Four months after China expanded its "home appliances to the countryside," program nationwide, appliance manufacturers are seeing signs of hope as the subsidy program stirred up sales in the countryside and partly offset the impact of plunging exports.
China, the world's largest producer and exporter of household electric appliances, is home to more than 120,000 household-appliance makers of various sizes. But since late last year, the industry, like the country's other export-oriented sectors, slid into crisis amid slumping demand following the global economic downturn.
Figures from the Ministry of Commerce showed that China's export of household appliances and electronic products last year were worth about US$72.5 billion, a year-on-year increase of 3 percent, much less than double-digit growth achieved in years before 2008.
For the color TV sets, the export dived from 20.3 percent year on year from the second quarter last year to merely 0.6 percent in the fourth quarter. In the first quarter of this year, China's export value of color TV sets came to 1.67 billion U.S. dollars, declined by 18.4 percent at an annualized rate.
"Owing to falling overseas demand, China's household appliance industry is facing very tough times," said Mei Xinyu, a researcher at the Ministry of Finance (MOF). As one of China's key industries-- which employs a large number of workers, including migrant workers -- it was imperative to help appliance manufacturers tide over the current difficulties, he said.
According to an industry report jointly released late last month by the National Bureau of Statistics and the Beijing-based Economic Daily, more than 1.4 million people work in China's home appliances industry.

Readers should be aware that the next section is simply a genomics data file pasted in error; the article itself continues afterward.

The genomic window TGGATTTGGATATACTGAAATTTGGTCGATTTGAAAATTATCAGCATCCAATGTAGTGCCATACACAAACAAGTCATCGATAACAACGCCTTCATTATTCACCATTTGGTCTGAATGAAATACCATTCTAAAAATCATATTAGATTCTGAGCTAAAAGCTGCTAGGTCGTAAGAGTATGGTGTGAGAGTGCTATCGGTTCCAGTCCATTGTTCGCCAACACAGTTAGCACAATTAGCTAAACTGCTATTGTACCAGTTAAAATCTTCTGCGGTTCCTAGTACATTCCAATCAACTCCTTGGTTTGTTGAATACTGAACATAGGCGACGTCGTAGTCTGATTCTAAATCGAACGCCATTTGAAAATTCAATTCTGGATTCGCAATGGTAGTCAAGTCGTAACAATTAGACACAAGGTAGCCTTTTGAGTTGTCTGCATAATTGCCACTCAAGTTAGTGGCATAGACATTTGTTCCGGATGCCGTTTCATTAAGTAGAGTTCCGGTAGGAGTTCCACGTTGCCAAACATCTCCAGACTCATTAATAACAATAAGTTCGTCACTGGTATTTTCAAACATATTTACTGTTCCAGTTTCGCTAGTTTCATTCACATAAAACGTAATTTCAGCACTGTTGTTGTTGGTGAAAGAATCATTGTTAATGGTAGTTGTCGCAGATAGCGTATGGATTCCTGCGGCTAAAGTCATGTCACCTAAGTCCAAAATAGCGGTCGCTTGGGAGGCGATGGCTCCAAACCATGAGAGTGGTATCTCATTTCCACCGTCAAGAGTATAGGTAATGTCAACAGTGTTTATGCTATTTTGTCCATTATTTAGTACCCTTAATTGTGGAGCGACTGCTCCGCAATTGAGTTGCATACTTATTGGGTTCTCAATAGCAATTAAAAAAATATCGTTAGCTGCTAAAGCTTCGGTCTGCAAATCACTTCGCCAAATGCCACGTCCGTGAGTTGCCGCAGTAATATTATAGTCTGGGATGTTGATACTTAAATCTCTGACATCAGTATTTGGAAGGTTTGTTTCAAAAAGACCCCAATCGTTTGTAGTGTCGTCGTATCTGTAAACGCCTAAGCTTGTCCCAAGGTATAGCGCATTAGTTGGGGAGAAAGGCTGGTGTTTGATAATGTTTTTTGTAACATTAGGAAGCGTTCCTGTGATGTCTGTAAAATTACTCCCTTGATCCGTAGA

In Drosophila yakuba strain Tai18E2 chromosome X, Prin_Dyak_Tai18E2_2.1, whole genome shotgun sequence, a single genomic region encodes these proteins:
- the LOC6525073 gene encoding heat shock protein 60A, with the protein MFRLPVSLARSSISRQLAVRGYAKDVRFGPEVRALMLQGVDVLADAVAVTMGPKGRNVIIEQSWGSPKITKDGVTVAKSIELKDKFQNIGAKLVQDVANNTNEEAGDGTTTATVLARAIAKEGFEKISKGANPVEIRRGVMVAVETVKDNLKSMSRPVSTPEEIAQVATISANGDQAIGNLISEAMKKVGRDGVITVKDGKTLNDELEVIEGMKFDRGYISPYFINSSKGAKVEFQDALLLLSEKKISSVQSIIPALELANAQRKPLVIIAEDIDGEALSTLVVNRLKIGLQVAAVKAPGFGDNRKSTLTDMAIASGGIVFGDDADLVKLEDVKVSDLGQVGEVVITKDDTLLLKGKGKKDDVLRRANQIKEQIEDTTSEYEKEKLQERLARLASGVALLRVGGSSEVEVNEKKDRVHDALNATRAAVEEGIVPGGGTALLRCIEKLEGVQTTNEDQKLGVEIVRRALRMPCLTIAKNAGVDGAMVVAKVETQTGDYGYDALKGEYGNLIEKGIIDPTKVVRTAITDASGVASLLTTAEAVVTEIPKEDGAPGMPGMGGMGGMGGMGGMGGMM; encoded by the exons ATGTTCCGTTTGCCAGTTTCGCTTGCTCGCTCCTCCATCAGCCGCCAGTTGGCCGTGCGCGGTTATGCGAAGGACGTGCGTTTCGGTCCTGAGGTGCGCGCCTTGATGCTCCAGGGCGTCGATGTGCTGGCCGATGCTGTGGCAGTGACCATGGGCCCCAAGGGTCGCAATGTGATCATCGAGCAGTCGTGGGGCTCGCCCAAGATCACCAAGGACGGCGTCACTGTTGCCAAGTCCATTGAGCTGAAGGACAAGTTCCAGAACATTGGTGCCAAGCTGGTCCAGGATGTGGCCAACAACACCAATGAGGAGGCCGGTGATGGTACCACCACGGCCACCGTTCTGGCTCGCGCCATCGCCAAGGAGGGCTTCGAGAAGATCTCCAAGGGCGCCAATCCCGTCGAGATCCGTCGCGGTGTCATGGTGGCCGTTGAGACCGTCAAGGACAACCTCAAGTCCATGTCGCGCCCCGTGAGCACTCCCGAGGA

Under the strategy of boosting domestic demand to secure economic growth, China on Dec. 1 expanded the subsidy plan from the original three provinces to 12 provinces and provincial-level regions.
In December 2007, China launched the subsidy plan, called "home appliances to the countryside" plan, under which the government provided a 13-percent subsidy to farmers who buy designated brands of color TV sets, refrigerators and mobile phones in the three agricultural provinces of Shandong, Henan and Sichuan, as well as Qingdao City.
The subsidy program was nationally adopted as of Feb. 1. It was running alongside other campaigns, such as "automobiles to the countryside", to boost domestic consumption at a time when foreign demand for China's exports is slumping.
Nine kinds of household appliances are included in the expanded subsidy program -- color TV sets, refrigerators or freezers, mobile phones, washing machines, computers, water heaters, air conditioners, microwave ovens and electro magnetic cookers.
Each rural household was allowed to purchase two items from each category and could claim the subsidies at their township government finance agencies in 15 working days.
The MOF said in March that the 2009 budget from the central government for this subsidy program was 20 billion yuan (2.93 billion U.S. dollars), which would help increase household appliances sales by more than 100 billion yuan.
Premier Wen Jiabao said during his inspection tour in January to China's largest household appliance maker Haier that the subsidy program would last at least for five years. The policy could help boost household appliances sales by at least 500 billion yuan.
Industry analysts said the "home appliances to the countryside" campaign came after several years of rapid income growth among Chinese farmers. Many have the need to buy household appliances.
The scrapping of the 2,600-year-old agricultural tax in 2006, subsidies to farmers for purchasing better strains of seed and farm machines, and other government measures had been helping Chinese farmers raise their income. In 2008, the per capita net income of about 800 million rural residents surged by 8 percent to hit 4,761 yuan.
China had also stepped up efforts to build a better social security system for farmers. The New Rural Cooperative Medical Care System, introduced in 2003, has now covered part of the medical cost. The burden of school tuitions for rural kids also had been eased.
(Xinhua News Agency June 1, 2009)